The assay is performed by exposing a culture of such cells to an agent to be tested for mutagenicity. Exposed cells are then incubated for the number of generations which allow full expression of their phenotypically-developed resistance to a pyrimidine analog which acts as a substrate for the enzyme involved and, when acted upon by the enzyme, becomes toxic to normal cells. After this resistance has been fully expressed, the number of cells which can grow is then determined in the presence of the selective agent and without selective agent to determine the potency of the test agent as a mutagen.
Metabolizing systems can also be added to the cultures to determine whether any metabolite by-products of a tested compound are mutagens.
This assay permits the continuous growth of treated suspension cultures which obviates the physical manipulation (passaging) needed to maintain growth of an anchorage-dependent cell lines. It also has a major advantage because it can be performed using cell lines derived from human diploid lymphoblasts, rather than lower mammalian cells or bacterial cells. In addition, the period for full phenotypic expression of the resistance to the pyrimidine analog has been found to be significantly shorter than prior forward mutation assays involving human diploid lymphoblast cell lines.
FIG. 1 is a flow diagram illustrating the mutagenesis assay protocol described herein;
FIG. 2 is a graphical presentation of the phenotypic expression time of trifluorothymidine-resistance and 6-thioguanine resistance in cell line TK6 induced by butylmethane sulfonate;
FIG. 3 is a graphical presentation of the phenotypic expression time of trifluorothymidine-resistance in cell line TK6 induced by Benzo(alpha)pyrene in the presence of a metabolizing system derived from rat liver.
FIG. 4 is a graphical presentation of the toxicity of trifluorothymidine at various concentrations to cell line TK6;
FIG. 5 is a graphical presentation of the toxicity of butylmethane sulfonate to wild-type and trifluorothymidine-resistant TK6 lymphoblasts;
FIG. 6 is a graphical presentation of the mutagenicity of benzo(alpha)pyrene to TK6 cells measured by the appearance of trifluorothymidine or thioguanine resistant mutants.
FIG. 7 is a graphical presentation of the mutagenicity of fluoranthene to TK6 cells.
The invention will now be further described, sometimes with particular reference to the Figures.
Referring now to FIG. 1, it can be seen that the first step in the mutagenesis assay is the exposure of a culture of heterozygous cells derived from human lymphoblasts to a suspected mutagenic agent.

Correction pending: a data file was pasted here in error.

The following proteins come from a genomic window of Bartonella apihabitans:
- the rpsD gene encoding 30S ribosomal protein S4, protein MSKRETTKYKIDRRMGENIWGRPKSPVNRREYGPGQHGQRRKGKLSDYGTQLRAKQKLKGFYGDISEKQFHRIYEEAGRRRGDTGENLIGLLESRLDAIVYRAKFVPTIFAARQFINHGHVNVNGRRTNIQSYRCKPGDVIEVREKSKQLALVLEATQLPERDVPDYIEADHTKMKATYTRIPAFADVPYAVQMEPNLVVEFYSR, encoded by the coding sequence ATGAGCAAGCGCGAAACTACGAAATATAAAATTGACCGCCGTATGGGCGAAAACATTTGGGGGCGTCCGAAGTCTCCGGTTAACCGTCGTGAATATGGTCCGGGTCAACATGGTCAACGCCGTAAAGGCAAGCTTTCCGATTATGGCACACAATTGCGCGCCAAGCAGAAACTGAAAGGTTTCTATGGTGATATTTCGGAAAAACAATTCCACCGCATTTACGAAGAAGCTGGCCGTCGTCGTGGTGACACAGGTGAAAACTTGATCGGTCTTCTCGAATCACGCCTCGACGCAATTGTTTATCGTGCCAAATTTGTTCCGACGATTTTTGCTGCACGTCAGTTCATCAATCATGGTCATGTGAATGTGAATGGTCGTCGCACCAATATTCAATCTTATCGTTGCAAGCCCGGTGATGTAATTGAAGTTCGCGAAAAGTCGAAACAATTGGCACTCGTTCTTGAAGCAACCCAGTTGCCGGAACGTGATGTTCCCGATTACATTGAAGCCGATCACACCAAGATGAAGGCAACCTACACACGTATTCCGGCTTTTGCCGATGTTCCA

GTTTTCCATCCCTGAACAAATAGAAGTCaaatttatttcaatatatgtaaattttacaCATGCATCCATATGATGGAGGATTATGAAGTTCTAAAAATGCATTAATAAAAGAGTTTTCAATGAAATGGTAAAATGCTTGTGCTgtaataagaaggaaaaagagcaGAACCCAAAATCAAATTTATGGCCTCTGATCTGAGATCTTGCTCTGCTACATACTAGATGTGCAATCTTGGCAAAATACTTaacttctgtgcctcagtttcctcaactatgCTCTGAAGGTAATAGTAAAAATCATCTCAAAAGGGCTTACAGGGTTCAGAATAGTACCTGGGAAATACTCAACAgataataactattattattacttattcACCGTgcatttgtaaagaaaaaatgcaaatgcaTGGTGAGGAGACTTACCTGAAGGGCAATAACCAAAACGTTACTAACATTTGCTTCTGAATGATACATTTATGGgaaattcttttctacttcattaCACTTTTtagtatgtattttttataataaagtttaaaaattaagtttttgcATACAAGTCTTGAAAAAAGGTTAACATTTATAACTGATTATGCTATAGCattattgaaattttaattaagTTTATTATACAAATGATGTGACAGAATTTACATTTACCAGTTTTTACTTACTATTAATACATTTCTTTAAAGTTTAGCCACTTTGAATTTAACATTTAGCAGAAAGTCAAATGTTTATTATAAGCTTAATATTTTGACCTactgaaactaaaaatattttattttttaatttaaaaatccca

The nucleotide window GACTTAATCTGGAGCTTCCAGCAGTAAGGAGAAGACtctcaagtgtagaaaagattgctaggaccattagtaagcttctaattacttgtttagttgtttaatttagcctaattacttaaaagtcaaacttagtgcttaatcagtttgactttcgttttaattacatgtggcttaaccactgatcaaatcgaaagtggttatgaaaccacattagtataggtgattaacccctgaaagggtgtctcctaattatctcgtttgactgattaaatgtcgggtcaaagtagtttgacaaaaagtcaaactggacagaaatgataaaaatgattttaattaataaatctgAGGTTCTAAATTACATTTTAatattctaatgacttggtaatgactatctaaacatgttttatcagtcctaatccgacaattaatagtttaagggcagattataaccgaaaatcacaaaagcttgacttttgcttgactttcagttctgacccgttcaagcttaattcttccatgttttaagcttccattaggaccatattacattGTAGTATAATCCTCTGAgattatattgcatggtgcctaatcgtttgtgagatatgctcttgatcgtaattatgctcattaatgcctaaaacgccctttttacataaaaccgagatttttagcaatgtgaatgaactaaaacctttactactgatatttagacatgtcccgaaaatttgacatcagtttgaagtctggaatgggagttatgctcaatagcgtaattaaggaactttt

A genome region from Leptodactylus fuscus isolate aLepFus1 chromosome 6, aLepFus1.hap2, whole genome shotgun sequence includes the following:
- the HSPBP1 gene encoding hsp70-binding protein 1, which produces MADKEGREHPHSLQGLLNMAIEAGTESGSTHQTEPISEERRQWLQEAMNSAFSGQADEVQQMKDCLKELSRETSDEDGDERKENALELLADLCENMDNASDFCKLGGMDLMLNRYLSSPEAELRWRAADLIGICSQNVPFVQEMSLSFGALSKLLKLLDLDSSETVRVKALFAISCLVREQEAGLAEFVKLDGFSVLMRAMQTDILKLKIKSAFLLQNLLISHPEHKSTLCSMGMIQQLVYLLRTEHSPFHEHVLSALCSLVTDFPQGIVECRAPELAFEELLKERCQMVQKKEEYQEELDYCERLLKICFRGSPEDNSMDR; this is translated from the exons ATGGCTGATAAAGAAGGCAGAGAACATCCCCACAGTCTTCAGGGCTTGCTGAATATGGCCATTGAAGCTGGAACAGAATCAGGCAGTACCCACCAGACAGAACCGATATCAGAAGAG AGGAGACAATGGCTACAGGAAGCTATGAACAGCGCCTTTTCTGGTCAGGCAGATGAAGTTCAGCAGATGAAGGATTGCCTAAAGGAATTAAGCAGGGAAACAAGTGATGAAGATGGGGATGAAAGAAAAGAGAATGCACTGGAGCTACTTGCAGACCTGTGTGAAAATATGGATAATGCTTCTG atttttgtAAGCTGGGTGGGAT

The necessity for employing heterozygous cells can be understood with reference to thymidine kinase.
Thymidine kinase is an enzyme which, in the presence of adenosine triphosphate and Mg++ phosphorylates deoxythymidine to form thymidylic acid. Thymidine kinase also phosphorylates a number of thymidine analogs, including bromodeoxyuridine, iododeoxyuridine, and trifluorothymidine. These analogs, once phosphosphorylated, are toxic to cells, either because of inhibitory properties or because of incorporation into nucleic acids. There are, however, two copies of the thymidine kinase gene in each cell. In practical terms, a large number of cells would have to be observed in order to find a cell with two inactive thymidine kinase genes. Because of this, thymidine kinase heteroxygotes are derived which have only one intact thymidine kinase gene for use in this assay.
Such heterozygotes can be derived from lymphoblasts by exposing lymphoblasts to a potent frameshift mutagen, such as ICR-191, to enrich for mutants. This produces TK-/- homozygotes, and one of these can be selected and treated again with the mutagen to produce the desired TK+/- heteroxygote since ICR-191 has the property of reverting the mutations it causes.
In the case of chemical mutagens, these can simply be added to the culture suspension of heteroxygous cells. Physical agents, such as electromagnetic or nuclear radiation, can also be used. For example, a culture of growing heterozygous cells can be irradiated with ultraviolet light to test for mutagenesis. Other conditions, such as heat, cold, or exposure to other microorganisms, such as viruses, can also be used to cause mutagenesis.